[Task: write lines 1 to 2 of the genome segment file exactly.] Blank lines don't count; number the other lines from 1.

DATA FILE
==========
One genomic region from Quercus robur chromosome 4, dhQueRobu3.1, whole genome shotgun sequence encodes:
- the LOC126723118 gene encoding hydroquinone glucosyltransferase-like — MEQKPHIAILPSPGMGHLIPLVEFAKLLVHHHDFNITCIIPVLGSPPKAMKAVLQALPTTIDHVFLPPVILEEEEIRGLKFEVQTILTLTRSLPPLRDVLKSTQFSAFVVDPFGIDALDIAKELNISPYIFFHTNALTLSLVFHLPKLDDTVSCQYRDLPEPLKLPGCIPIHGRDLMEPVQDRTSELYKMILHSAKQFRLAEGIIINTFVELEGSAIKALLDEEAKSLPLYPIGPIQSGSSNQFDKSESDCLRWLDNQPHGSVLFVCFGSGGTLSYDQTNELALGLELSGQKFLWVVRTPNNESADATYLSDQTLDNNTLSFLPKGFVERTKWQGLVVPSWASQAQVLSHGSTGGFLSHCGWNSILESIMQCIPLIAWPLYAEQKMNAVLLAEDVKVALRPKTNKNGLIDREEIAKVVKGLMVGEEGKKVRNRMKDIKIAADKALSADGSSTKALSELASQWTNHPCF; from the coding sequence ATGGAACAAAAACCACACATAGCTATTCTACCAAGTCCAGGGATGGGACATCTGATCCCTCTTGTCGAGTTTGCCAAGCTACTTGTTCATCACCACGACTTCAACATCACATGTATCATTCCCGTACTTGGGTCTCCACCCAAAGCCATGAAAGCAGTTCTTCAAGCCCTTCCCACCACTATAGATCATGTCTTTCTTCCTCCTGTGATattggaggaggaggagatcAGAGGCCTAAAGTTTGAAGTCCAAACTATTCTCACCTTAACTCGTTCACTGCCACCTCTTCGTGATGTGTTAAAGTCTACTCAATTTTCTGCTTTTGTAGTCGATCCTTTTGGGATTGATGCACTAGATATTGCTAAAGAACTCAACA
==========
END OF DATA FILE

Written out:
One genomic region from Quercus robur chromosome 4, dhQueRobu3.1, whole genome shotgun sequence encodes:
- the LOC126723118 gene encoding hydroquinone glucosyltransferase-like — MEQKPHIAILPSPGMGHLIPLVEFAKLLVHHHDFNITCIIPVLGSPPKAMKAVLQALPTTIDHVFLPPVILEEEEIRGLKFEVQTILTLTRSLPPLRDVLKSTQFSAFVVDPFGIDALDIAKELNISPYIFFHTNALTLSLVFHLPKLDDTVSCQYRDLPEPLKLPGCIPIHGRDLMEPVQDRTSELYKMILHSAKQFRLAEGIIINTFVELEGSAIKALLDEEAKSLPLYPIGPIQSGSSNQFDKSESDCLRWLDNQPHGSVLFVCFGSGGTLSYDQTNELALGLELSGQKFLWVVRTPNNESADATYLSDQTLDNNTLSFLPKGFVERTKWQGLVVPSWASQAQVLSHGSTGGFLSHCGWNSILESIMQCIPLIAWPLYAEQKMNAVLLAEDVKVALRPKTNKNGLIDREEIAKVVKGLMVGEEGKKVRNRMKDIKIAADKALSADGSSTKALSELASQWTNHPCF; from the coding sequence ATGGAACAAAAACCACACATAGCTATTCTACCAAGTCCAGGGATGGGACATCTGATCCCTCTTGTCGAGTTTGCCAAGCTACTTGTTCATCACCACGACTTCAACATCACATGTATCATTCCCGTACTTGGGTCTCCACCCAAAGCCATGAAAGCAGTTCTTCAAGCCCTTCCCACCACTATAGATCATGTCTTTCTTCCTCCTGTGATattggaggaggaggagatcAGAGGCCTAAAGTTTGAAGTCCAAACTATTCTCACCTTAACTCGTTCACTGCCACCTCTTCGTGATGTGTTAAAGTCTACTCAATTTTCTGCTTTTGTAGTCGATCCTTTTGGGATTGATGCACTAGATATTGCTAAAGAACTCAACA